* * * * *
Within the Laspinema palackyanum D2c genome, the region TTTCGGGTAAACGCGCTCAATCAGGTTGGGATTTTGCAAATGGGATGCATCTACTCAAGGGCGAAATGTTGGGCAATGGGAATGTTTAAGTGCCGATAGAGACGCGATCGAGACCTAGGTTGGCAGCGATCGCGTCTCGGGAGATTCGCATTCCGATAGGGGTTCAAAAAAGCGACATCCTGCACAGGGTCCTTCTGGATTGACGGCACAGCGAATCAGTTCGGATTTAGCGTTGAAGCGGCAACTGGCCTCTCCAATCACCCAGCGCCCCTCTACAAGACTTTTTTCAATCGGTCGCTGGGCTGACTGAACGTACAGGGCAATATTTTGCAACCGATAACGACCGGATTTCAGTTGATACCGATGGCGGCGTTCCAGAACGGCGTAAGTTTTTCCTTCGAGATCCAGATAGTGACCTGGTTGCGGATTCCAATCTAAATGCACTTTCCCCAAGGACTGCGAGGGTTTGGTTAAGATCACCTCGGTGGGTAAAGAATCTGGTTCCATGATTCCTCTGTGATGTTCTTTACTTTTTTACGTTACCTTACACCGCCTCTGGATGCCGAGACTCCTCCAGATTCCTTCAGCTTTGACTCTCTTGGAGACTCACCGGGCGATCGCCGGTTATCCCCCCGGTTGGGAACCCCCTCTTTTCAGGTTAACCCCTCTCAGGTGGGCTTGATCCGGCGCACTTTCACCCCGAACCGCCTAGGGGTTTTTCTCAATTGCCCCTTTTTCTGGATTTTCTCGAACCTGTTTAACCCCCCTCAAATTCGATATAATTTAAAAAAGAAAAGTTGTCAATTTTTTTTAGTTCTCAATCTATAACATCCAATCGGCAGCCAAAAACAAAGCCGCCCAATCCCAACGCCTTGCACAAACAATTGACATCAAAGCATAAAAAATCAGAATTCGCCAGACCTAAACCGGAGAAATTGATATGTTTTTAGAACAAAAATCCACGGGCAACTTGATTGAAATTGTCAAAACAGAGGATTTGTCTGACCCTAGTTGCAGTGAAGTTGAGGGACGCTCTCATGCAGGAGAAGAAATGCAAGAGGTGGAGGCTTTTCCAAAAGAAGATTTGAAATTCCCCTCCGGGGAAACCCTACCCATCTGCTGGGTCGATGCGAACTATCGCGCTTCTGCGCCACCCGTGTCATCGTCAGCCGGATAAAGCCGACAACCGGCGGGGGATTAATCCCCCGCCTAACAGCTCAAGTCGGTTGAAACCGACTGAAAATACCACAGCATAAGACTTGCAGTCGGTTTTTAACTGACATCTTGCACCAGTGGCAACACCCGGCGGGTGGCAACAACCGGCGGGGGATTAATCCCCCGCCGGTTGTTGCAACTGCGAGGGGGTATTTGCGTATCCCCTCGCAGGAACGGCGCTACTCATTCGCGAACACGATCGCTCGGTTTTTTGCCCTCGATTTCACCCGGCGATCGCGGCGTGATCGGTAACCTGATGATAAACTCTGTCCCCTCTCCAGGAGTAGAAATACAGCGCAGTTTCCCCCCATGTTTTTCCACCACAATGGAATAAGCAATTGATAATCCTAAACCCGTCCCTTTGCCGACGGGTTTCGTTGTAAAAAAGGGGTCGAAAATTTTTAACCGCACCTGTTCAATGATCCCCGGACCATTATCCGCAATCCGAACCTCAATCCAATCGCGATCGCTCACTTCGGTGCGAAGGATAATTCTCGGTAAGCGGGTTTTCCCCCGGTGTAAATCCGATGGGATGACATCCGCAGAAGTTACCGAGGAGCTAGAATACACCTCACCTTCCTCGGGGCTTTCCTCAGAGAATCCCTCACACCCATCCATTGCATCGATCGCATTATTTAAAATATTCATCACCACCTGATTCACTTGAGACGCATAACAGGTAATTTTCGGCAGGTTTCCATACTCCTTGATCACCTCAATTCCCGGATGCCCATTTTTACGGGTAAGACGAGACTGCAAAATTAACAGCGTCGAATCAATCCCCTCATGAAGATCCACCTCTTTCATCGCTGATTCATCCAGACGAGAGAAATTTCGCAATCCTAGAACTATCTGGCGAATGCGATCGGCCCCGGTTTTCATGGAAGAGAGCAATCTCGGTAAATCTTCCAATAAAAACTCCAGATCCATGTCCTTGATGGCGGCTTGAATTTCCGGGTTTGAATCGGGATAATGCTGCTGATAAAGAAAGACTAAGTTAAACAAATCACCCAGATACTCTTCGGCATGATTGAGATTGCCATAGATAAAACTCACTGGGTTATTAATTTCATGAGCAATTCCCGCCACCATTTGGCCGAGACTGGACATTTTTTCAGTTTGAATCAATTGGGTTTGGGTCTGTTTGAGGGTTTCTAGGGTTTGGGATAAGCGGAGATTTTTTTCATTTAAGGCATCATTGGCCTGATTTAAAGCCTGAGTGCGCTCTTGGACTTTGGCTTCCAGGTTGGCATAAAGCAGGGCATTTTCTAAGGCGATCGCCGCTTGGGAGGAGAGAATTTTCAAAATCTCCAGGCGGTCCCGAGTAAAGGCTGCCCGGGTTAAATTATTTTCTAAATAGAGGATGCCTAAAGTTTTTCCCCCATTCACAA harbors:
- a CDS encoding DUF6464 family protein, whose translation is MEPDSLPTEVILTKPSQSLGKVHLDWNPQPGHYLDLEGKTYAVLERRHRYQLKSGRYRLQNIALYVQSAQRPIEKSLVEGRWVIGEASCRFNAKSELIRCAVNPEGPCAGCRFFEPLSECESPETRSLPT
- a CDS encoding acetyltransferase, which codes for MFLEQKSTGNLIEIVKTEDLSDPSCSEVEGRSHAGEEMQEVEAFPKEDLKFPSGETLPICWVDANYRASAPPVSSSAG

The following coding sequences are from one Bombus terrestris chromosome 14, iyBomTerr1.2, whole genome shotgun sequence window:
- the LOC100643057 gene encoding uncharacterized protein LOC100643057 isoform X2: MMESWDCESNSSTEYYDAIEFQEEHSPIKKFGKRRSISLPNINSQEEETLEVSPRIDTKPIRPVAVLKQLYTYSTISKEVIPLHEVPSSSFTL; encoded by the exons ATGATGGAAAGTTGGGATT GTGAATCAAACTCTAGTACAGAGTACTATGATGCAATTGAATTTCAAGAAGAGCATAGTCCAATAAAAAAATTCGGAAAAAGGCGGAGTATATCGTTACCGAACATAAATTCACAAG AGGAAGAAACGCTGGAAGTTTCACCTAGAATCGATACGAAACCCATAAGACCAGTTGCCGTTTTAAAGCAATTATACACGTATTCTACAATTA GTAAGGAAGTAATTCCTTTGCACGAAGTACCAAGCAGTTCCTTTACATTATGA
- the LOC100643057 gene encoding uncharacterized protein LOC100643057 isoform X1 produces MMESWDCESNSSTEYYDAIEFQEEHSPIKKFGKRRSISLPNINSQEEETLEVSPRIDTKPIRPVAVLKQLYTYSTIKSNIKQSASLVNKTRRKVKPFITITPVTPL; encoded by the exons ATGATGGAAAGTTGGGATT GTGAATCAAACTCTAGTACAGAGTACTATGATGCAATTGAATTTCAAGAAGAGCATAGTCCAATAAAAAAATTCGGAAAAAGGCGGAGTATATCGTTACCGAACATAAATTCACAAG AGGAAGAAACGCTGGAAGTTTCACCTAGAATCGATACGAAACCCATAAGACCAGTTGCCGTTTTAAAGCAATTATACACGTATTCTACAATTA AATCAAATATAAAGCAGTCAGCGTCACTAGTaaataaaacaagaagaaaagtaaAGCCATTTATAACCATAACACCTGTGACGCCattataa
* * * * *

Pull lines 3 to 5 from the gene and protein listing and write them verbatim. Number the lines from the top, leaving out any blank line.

- a CDS encoding acetyltransferase, which codes for MFLEQKSTGNLIEIVKTEDLSDPSCSEVEGRSHAGEEMQEVEAFPKEDLKFPSGETLPICWVDANYRASAPPVSSSAG

The following coding sequences are from one Bombus terrestris chromosome 14, iyBomTerr1.2, whole genome shotgun sequence window:
- the LOC100643057 gene encoding uncharacterized protein LOC100643057 isoform X2: MMESWDCESNSSTEYYDAIEFQEEHSPIKKFGKRRSISLPNINSQEEETLEVSPRIDTKPIRPVAVLKQLYTYSTISKEVIPLHEVPSSSFTL; encoded by the exons ATGATGGAAAGTTGGGATT GTGAATCAAACTCTAGTACAGAGTACTATGATGCAATTGAATTTCAAGAAGAGCATAGTCCAATAAAAAAATTCGGAAAAAGGCGGAGTATATCGTTACCGAACATAAATTCACAAG AGGAAGAAACGCTGGAAGTTTCACCTAGAATCGATACGAAACCCATAAGACCAGTTGCCGTTTTAAAGCAATTATACACGTATTCTACAATTA GTAAGGAAGTAATTCCTTTGCACGAAGTACCAAGCAGTTCCTTTACATTATGA